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What Is Connecticut’s State Bird? How Was It Decided?

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american robin on the grass

Like the other states in the United States, Connecticut voted to determine its state bird. Connecticut’s state bird is the American Robin. The American Robin is also the state bird of Michigan and Wisconsin, showing just how popular this bird is in the continental United States.

To learn more about how Connecticut voted on the American Robin as its state bird, keep reading. This article takes a close look at the history of the American Robin as Connecticut’s state bird and even offers some identification tips. Let’s get started.

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What Is Connecticut’s State Bird?

Connecticut’s state bird is the American Robin. The name “Robin” is used to describe many birds. In the context of the American Robin, it is a migratory thrush that has a reddish-brown breast and a loud song. The American Robin can be seen all throughout North America from Virginia to Alaska.

american robin perched on a tree trunk

Image Credit: tdfugere, Pixabay

When Did Connecticut Vote on the State Bird?

Connecticut voted on its first state bird in 1943 at the General Assembly. Since then, the American Robin has remained the state bird of Connecticut, and it isn’t looking to change anytime soon.

Other States Where the American Robin Is the State Bird

As we’ve already mentioned, American Robins can be found all over the United States. As a result, Connecticut is not the only state to have voted the American Robin as its official state bird. Michigan and Wisconsin also cite the American Robin as their state birds.

Which state voted on the American Robin first? Michigan was the first state to vote for the American Robin as its state bird in 1931. After that, Connecticut voted on the American Robin in 1943. Wisconsin was the last state to vote on the Robin in 1949.

The American Robin is not the only bird to belong to multiple states. In fact, there are many birds that belong to several states. The Northern Cardinal, for example, is the state bird of seven different states. Likewise, the Western Meadowlark is the state bird of six states, and the Northern Mockingbird is the state bird of five states.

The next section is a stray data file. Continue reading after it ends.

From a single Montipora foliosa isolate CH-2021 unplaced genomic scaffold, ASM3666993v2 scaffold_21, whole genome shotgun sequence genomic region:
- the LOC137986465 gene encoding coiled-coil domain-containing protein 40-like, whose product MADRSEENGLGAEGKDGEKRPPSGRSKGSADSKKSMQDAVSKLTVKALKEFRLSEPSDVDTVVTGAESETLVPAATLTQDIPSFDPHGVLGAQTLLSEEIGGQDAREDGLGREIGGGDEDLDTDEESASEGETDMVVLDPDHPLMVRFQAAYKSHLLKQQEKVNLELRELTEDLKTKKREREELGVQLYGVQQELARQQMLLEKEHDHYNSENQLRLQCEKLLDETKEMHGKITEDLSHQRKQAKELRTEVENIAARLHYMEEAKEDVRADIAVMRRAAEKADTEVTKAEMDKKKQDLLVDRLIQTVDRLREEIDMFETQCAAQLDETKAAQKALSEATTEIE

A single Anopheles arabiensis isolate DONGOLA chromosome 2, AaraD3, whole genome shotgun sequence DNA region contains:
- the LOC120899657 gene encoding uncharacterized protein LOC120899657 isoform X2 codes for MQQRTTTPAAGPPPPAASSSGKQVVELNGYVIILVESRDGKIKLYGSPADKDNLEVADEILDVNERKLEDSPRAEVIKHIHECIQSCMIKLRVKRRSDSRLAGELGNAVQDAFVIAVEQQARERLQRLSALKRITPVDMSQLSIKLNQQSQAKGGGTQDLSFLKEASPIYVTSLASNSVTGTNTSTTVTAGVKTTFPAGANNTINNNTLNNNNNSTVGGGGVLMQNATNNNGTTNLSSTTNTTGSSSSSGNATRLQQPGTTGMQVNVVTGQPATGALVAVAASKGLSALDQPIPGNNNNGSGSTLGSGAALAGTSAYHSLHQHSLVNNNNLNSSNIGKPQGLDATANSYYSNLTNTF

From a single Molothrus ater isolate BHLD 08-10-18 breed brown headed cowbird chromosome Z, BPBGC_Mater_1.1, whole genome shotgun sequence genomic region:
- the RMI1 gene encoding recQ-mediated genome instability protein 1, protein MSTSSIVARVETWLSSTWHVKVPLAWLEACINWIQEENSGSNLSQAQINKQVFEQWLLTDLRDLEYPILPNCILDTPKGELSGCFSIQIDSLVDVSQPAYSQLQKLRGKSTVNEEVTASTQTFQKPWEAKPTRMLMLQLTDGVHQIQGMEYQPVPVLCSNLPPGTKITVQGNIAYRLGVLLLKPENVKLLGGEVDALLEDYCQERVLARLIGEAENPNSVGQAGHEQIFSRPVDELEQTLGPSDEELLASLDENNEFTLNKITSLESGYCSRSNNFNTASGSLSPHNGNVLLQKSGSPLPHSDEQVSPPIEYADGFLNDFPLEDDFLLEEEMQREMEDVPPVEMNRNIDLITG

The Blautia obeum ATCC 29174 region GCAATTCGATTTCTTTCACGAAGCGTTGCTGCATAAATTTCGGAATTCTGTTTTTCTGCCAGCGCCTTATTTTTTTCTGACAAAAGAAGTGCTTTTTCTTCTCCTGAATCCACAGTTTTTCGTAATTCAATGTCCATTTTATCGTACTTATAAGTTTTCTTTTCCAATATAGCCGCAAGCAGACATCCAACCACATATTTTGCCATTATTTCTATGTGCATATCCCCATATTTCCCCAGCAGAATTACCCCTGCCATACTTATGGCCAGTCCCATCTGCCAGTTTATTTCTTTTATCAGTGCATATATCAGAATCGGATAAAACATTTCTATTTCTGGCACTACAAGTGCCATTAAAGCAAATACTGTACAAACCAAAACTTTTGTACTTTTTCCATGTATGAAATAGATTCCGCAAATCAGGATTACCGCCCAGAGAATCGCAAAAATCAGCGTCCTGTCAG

american robin perching

Image Credit: Michael Siluk, Shutterstock

Identifying the American Robin

One of the first birds that birdwatching hobbyists learn to identify is the American Robin. The American Robin has a distinctive look and can be found in many locations. Additionally, the males and females look very similar, further making it easier to identify the species as a newbie.

Robins are larger than a chickadee but smaller than a crow. They are typically between 7.9–11 inches long with a wingspan of 12.2–15.8 inches. They have a grayish-brown color with orange underparts and dark heads. The heads are typically black on males but slightly paler on females. When in flight, you should be able to see a white patch on the bird’s lower belly and under the tail.

American Robins also have pretty unique personalities. You can see them practically everywhere, and they are much bolder than other birds. American Robins are known to frequent bird feeders and fly around humans for food.

Final Thoughts

In conclusion, the state bird of Connecticut is the American Robin, and Connecticut shares this bird with Wisconsin and Michigan. It’s no shock that three states claim the American Robin since this bird is so popular throughout the United States.

Because of how common these birds are, you shouldn’t have to look too hard to find one. Plus, their unique appearance makes them pretty easy to identify. Get out some binoculars, and you should be able to find a Robin in your area.

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Featured Image Credit: Naturelady, Pixabay

About the Author Robert Sparks

Robert’s obsession with all things optical started early in life, when his optician father would bring home prototypes for Robert to play with. Nowadays, Robert is dedicated to helping others find the right optics for their needs. His hobbies include astronomy, astrophysics, and model building. Originally from Newark, NJ, he resides in Santa Fe, New Mexico, where the nighttime skies are filled with glittering stars.

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